3. If you try something that does not work, don’t keep doing it. Do something different. Premier Wall and his hench-voices would have us keep doing it, perhaps even do more of it, if we can merely imagine that some day it might not work. Never mind the facts, just give us the dire possibilities: we’ll act on those. At what point may we begin to call this cowardice?

No, Premier Wall! say I. Bring on the 25,000 Syrians, as we did before—speaking of something that worked—for the Hungarians in their need, and the Vietnamese boat people in theirs, and the Kosovars in theirs, not to mention the settlement of Western Canada in earlier times. And let us also not forget the continuing disgrace and shame of our deplorable brushing aside of Sikhs, Jews, and others when they called to us out of their darkness.

And as for addressing something that’s obviously not working, how about ramping down the violence in the Middle East, or at least, if we can’t do that, ceasing to be part of it. Ground the bloody planes. Find a better way. That would be doing something different, indeed.

Faced with insanity, don’t join in. Become Solution Focused. Take a deep breath. Take two. Think. Remain sane. Remain humane.


A Plea for Sanity and Moderation in Response to Violence

Letter to the Rt. Hon. Justin Trudeau, Prime Minister, November 16, 2015

Respected Sir:

I believe, as do many others, that when dramatic events such as the attacks in Paris take place, voices of sanity, moderation need to be heard. I intend that mine should be one of them. We are already hearing plenty of the other kind, not to mention the disgraceful act of criminal violence in Peterborough.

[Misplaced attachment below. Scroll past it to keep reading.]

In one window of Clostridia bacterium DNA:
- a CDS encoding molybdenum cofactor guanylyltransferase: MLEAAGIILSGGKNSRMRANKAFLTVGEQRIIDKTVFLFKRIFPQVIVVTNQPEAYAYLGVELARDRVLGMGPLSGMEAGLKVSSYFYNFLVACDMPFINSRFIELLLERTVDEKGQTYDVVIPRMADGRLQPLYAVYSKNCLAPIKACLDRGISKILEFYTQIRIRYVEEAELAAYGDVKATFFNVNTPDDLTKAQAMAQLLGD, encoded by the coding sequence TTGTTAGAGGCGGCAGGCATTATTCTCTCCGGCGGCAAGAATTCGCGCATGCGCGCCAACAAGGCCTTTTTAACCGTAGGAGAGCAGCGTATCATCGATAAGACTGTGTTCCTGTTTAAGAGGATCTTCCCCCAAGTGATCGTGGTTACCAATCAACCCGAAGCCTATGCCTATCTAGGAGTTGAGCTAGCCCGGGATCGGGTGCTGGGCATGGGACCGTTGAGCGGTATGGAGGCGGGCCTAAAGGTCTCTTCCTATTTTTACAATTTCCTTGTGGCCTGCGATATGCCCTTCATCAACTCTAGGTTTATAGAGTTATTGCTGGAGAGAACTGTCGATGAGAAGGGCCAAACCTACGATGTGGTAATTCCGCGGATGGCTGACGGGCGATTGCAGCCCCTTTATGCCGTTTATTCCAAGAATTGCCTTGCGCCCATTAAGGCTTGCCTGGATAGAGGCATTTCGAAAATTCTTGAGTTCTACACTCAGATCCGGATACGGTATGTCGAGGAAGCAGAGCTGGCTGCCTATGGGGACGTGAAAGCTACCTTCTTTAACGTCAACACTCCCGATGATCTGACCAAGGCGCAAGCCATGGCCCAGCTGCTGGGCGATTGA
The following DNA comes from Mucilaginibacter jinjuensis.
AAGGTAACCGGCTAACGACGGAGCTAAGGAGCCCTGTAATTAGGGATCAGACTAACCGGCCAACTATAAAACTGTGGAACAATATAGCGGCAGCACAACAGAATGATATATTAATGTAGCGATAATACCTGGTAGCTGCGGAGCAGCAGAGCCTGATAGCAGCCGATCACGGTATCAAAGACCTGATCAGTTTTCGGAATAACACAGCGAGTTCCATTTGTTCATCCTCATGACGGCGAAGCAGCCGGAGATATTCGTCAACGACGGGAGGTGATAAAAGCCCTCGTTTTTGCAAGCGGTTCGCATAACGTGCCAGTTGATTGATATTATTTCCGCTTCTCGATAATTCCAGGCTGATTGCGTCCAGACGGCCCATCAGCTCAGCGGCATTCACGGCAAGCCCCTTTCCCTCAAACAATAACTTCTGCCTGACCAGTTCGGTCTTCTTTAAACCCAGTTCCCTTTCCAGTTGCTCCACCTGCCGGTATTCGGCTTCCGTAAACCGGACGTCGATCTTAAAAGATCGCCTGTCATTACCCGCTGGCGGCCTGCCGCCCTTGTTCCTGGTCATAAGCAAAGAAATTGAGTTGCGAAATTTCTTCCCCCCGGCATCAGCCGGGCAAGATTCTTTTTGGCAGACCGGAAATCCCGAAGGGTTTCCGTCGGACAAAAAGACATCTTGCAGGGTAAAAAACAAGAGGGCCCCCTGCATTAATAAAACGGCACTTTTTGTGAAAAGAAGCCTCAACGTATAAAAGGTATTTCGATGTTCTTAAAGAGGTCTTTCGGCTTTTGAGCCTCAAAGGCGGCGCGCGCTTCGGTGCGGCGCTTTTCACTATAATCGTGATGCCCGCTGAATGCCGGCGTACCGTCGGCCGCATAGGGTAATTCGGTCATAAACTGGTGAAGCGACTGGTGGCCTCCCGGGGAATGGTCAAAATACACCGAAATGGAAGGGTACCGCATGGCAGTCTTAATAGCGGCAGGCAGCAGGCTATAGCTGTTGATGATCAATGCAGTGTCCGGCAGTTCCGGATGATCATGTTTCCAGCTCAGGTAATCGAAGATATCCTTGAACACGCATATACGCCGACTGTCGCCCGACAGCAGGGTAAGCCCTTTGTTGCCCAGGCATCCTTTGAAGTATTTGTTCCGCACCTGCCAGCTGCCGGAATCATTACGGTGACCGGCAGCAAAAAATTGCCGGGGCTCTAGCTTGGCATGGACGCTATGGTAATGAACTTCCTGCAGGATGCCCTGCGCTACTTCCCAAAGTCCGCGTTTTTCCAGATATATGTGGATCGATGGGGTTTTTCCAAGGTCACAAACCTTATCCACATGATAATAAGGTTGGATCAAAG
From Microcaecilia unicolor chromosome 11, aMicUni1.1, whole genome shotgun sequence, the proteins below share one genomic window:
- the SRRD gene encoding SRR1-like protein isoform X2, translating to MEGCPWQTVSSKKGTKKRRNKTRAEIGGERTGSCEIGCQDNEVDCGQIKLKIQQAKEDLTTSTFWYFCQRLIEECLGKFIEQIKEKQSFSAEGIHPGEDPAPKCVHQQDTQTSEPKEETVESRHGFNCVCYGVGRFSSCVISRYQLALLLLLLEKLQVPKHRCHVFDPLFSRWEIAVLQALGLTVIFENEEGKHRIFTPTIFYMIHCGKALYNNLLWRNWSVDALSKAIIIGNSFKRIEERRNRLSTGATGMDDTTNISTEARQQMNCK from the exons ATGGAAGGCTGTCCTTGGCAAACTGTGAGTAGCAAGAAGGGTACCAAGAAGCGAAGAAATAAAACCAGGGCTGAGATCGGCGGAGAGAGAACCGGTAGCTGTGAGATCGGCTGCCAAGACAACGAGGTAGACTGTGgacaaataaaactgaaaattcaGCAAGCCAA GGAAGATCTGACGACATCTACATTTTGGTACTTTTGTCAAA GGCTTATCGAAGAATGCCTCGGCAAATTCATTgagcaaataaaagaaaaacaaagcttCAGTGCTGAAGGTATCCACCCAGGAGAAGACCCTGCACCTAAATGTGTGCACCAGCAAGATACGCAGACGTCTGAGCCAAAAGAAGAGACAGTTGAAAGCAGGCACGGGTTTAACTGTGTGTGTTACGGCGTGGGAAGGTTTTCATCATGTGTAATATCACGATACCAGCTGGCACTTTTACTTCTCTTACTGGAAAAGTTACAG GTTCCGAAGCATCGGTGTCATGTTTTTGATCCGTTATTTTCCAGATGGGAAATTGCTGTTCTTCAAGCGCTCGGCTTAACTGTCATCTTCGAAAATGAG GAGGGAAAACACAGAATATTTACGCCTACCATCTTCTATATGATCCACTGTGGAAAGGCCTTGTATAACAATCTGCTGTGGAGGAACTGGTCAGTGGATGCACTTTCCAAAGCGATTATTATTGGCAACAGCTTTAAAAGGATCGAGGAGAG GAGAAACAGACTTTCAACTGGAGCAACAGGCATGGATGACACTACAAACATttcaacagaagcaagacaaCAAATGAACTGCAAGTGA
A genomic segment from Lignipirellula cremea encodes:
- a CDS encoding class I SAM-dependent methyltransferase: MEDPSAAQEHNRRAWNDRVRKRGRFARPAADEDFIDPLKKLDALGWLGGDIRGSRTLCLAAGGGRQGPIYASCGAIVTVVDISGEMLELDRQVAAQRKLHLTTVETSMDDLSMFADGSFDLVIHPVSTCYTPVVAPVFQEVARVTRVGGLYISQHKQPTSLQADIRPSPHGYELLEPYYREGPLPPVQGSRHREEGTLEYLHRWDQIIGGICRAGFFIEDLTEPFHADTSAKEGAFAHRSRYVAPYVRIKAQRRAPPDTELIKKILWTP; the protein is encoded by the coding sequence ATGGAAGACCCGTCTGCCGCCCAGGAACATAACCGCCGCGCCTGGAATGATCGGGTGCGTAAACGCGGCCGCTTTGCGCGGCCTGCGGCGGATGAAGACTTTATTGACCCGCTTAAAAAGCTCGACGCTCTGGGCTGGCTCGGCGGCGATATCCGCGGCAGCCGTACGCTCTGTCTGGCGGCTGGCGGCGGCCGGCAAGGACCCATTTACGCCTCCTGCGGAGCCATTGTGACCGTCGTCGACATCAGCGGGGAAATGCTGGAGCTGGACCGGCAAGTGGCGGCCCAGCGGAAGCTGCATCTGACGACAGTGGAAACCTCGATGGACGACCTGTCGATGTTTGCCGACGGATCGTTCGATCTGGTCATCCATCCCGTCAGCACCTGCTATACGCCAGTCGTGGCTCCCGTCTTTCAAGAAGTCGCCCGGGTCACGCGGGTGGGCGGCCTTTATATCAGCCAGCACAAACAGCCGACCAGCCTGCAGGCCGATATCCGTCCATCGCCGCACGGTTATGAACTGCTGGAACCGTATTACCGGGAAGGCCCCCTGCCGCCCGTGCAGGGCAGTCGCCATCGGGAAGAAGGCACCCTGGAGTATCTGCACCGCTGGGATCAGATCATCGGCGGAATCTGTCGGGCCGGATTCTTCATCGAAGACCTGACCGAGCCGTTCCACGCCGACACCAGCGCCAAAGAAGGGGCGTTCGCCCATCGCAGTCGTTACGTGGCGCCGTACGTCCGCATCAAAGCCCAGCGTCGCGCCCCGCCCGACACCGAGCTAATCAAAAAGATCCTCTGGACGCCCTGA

Based on what I know of you and your hopes for the government you lead, I believe that your own instincts will be towards sanity and moderation in response. I hope you know that a great many Canadians, myself among them, will support you fully and as loudly as we can, as you try to work things out along those lines.

In principle, I believe your wish is correct, that Canada should stop bombing people in Iraq and Syria. Bombing people, whoever does it and for whatever reason, is always an act of barbarism. It is like capital punishment: it is never a moral response to any situation. It is done for reasons of revenge, frustration, weakness, and the desire to wage war without taking much risk. It is a despicable way to fight, and I wish we were not fighting that way in Iraq and Syria. The sooner we can stop, the better.

On the other hand, if NATO decides to fight that way in support of the French, then we might well be stuck for the time being. But our advice should be to find a better way. If we end up having to go along with our allies, so be it, but I hope we will find a way that is not despicable.

ISIS is not the only force for barbarism that we need to purge from the world. We don’t get very far that way if we act barbarously ourselves. Waging war in the proper way and for the proper cause is not barbarous, although always mournfully regrettable and an admission of failure. I hope you will be able to find a better way, not only consistent with our international obligations, but also with morality.

Somebody recently referred to our bombing in Iraq and Syria as an important “symbolic act”. I do not believe in killing people for symbolic purposes. If we have to use killing for purposes of symbolism, then our imaginations have become impoverished indeed. We can, we must, learn to do a lot better than that.